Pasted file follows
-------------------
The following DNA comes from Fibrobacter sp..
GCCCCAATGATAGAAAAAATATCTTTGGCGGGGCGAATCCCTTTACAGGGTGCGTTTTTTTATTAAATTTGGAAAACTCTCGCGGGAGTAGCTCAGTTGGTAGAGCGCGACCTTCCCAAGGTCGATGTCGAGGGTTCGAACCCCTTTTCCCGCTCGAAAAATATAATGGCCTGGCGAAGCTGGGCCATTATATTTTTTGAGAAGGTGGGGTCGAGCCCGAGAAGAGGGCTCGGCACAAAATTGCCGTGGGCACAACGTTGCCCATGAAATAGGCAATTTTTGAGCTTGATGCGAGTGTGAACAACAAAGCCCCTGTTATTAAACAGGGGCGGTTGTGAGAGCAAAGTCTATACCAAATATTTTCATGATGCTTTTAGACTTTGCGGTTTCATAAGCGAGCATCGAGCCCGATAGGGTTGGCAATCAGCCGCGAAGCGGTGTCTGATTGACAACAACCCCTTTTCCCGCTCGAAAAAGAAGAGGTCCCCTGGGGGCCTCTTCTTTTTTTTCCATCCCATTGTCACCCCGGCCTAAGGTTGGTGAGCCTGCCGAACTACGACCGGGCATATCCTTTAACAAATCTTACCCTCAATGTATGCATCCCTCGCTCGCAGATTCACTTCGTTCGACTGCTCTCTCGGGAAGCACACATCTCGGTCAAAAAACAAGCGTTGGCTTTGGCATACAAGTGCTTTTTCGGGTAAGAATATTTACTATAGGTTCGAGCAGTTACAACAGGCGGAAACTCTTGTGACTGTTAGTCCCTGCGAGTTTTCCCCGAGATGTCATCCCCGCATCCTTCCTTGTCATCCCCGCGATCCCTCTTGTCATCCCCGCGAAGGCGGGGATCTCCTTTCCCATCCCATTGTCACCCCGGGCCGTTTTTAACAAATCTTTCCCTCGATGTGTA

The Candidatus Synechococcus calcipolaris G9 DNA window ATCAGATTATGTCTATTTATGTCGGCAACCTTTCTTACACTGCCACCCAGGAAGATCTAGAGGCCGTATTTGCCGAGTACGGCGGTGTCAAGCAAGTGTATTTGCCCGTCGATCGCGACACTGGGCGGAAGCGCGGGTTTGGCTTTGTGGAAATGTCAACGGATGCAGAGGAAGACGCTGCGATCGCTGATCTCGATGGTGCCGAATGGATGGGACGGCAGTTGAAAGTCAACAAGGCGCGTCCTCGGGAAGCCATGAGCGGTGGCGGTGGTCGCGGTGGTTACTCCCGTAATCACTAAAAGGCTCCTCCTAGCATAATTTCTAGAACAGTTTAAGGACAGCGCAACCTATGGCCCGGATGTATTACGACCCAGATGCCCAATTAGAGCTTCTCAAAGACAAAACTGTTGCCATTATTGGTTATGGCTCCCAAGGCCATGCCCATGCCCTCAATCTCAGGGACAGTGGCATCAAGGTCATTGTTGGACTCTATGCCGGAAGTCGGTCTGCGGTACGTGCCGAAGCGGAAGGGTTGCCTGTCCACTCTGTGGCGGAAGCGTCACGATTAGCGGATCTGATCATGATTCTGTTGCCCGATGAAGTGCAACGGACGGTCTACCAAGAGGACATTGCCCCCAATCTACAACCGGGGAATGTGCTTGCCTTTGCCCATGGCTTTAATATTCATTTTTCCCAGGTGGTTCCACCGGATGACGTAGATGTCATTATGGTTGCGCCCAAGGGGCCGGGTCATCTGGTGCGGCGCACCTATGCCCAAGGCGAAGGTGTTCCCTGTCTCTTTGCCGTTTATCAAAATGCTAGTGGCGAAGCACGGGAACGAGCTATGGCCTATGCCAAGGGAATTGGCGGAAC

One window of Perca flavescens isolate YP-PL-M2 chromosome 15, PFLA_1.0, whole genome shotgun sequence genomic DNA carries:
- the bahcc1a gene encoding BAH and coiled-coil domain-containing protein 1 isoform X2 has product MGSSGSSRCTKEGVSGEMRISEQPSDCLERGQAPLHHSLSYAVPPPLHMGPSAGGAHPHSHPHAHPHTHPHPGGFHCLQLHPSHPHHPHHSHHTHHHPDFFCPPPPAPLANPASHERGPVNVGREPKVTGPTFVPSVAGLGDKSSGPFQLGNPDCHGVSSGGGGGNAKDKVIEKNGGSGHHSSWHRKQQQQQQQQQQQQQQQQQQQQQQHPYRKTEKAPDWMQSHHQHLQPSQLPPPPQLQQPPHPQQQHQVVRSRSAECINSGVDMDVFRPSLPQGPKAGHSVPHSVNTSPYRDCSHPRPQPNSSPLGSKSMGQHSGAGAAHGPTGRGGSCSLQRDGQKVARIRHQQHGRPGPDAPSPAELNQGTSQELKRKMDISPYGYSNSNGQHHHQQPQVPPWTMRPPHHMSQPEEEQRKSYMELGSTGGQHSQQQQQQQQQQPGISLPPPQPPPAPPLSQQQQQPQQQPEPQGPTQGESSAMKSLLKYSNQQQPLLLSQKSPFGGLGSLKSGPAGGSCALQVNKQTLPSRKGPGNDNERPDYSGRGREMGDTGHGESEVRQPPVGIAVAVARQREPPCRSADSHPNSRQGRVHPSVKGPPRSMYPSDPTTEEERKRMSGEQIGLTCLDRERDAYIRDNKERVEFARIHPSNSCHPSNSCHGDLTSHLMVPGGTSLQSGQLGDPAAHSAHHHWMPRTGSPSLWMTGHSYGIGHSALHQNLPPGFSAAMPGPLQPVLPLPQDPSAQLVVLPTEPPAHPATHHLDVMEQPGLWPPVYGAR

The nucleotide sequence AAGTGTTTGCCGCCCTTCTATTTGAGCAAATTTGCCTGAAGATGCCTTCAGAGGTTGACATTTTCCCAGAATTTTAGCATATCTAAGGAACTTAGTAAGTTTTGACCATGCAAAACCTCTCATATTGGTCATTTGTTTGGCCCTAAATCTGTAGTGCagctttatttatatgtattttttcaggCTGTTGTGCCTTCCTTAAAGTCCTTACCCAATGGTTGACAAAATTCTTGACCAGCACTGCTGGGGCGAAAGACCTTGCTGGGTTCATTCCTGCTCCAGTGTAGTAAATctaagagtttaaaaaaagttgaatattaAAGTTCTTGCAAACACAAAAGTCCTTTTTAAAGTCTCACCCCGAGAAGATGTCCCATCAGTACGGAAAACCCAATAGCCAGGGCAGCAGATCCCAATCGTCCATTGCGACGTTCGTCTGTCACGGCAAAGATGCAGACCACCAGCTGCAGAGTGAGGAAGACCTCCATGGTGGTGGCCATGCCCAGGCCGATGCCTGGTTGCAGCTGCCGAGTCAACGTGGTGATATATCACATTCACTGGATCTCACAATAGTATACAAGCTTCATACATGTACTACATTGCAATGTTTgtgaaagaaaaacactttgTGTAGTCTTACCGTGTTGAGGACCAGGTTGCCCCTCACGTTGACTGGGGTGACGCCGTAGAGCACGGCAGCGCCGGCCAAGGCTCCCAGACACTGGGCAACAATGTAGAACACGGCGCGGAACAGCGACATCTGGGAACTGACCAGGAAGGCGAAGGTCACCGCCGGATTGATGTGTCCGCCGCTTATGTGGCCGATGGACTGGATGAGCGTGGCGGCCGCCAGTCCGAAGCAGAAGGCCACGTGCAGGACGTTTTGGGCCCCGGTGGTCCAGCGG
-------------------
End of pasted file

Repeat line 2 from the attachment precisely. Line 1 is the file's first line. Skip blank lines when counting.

GCCCCAATGATAGAAAAAATATCTTTGGCGGGGCGAATCCCTTTACAGGGTGCGTTTTTTTATTAAATTTGGAAAACTCTCGCGGGAGTAGCTCAGTTGGTAGAGCGCGACCTTCCCAAGGTCGATGTCGAGGGTTCGAACCCCTTTTCCCGCTCGAAAAATATAATGGCCTGGCGAAGCTGGGCCATTATATTTTTTGAGAAGGTGGGGTCGAGCCCGAGAAGAGGGCTCGGCACAAAATTGCCGTGGGCACAACGTTGCCCATGAAATAGGCAATTTTTGAGCTTGATGCGAGTGTGAACAACAAAGCCCCTGTTATTAAACAGGGGCGGTTGTGAGAGCAAAGTCTATACCAAATATTTTCATGATGCTTTTAGACTTTGCGGTTTCATAAGCGAGCATCGAGCCCGATAGGGTTGGCAATCAGCCGCGAAGCGGTGTCTGATTGACAACAACCCCTTTTCCCGCTCGAAAAAGAAGAGGTCCCCTGGGGGCCTCTTCTTTTTTTTCCATCCCATTGTCACCCCGGCCTAAGGTTGGTGAGCCTGCCGAACTACGACCGGGCATATCCTTTAACAAATCTTACCCTCAATGTATGCATCCCTCGCTCGCAGATTCACTTCGTTCGACTGCTCTCTCGGGAAGCACACATCTCGGTCAAAAAACAAGCGTTGGCTTTGGCATACAAGTGCTTTTTCGGGTAAGAATATTTACTATAGGTTCGAGCAGTTACAACAGGCGGAAACTCTTGTGACTGTTAGTCCCTGCGAGTTTTCCCCGAGATGTCATCCCCGCATCCTTCCTTGTCATCCCCGCGATCCCTCTTGTCATCCCCGCGAAGGCGGGGATCTCCTTTCCCATCCCATTGTCACCCCGGGCCGTTTTTAACAAATCTTTCCCTCGATGTGTA